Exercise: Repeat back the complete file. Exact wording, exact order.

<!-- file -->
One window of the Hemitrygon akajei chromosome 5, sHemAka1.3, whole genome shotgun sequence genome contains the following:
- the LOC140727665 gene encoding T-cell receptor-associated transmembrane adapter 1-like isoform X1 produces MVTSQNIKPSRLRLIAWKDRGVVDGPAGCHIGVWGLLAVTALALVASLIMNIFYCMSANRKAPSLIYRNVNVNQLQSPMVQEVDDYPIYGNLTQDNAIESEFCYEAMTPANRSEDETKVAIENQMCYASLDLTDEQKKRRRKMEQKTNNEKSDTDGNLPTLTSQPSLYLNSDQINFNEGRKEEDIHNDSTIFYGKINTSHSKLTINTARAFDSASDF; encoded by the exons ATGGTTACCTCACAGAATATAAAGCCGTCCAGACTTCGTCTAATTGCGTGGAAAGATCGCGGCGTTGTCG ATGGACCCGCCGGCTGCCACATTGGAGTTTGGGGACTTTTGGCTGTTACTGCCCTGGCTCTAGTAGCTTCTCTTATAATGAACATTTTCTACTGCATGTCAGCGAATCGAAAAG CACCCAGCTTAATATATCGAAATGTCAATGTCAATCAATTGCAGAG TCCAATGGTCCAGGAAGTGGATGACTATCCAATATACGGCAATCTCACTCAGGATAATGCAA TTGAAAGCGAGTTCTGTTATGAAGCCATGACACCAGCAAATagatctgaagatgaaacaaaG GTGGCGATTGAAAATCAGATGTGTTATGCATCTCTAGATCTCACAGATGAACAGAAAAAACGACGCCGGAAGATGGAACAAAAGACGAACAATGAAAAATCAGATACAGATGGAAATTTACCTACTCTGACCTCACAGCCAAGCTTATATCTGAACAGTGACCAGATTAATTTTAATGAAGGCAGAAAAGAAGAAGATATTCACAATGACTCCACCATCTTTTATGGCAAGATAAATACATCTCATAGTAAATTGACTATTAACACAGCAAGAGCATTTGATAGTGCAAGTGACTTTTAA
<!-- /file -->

One window of the Hemitrygon akajei chromosome 5, sHemAka1.3, whole genome shotgun sequence genome contains the following:
- the LOC140727665 gene encoding T-cell receptor-associated transmembrane adapter 1-like isoform X1 produces MVTSQNIKPSRLRLIAWKDRGVVDGPAGCHIGVWGLLAVTALALVASLIMNIFYCMSANRKAPSLIYRNVNVNQLQSPMVQEVDDYPIYGNLTQDNAIESEFCYEAMTPANRSEDETKVAIENQMCYASLDLTDEQKKRRRKMEQKTNNEKSDTDGNLPTLTSQPSLYLNSDQINFNEGRKEEDIHNDSTIFYGKINTSHSKLTINTARAFDSASDF; encoded by the exons ATGGTTACCTCACAGAATATAAAGCCGTCCAGACTTCGTCTAATTGCGTGGAAAGATCGCGGCGTTGTCG ATGGACCCGCCGGCTGCCACATTGGAGTTTGGGGACTTTTGGCTGTTACTGCCCTGGCTCTAGTAGCTTCTCTTATAATGAACATTTTCTACTGCATGTCAGCGAATCGAAAAG CACCCAGCTTAATATATCGAAATGTCAATGTCAATCAATTGCAGAG TCCAATGGTCCAGGAAGTGGATGACTATCCAATATACGGCAATCTCACTCAGGATAATGCAA TTGAAAGCGAGTTCTGTTATGAAGCCATGACACCAGCAAATagatctgaagatgaaacaaaG GTGGCGATTGAAAATCAGATGTGTTATGCATCTCTAGATCTCACAGATGAACAGAAAAAACGACGCCGGAAGATGGAACAAAAGACGAACAATGAAAAATCAGATACAGATGGAAATTTACCTACTCTGACCTCACAGCCAAGCTTATATCTGAACAGTGACCAGATTAATTTTAATGAAGGCAGAAAAGAAGAAGATATTCACAATGACTCCACCATCTTTTATGGCAAGATAAATACATCTCATAGTAAATTGACTATTAACACAGCAAGAGCATTTGATAGTGCAAGTGACTTTTAA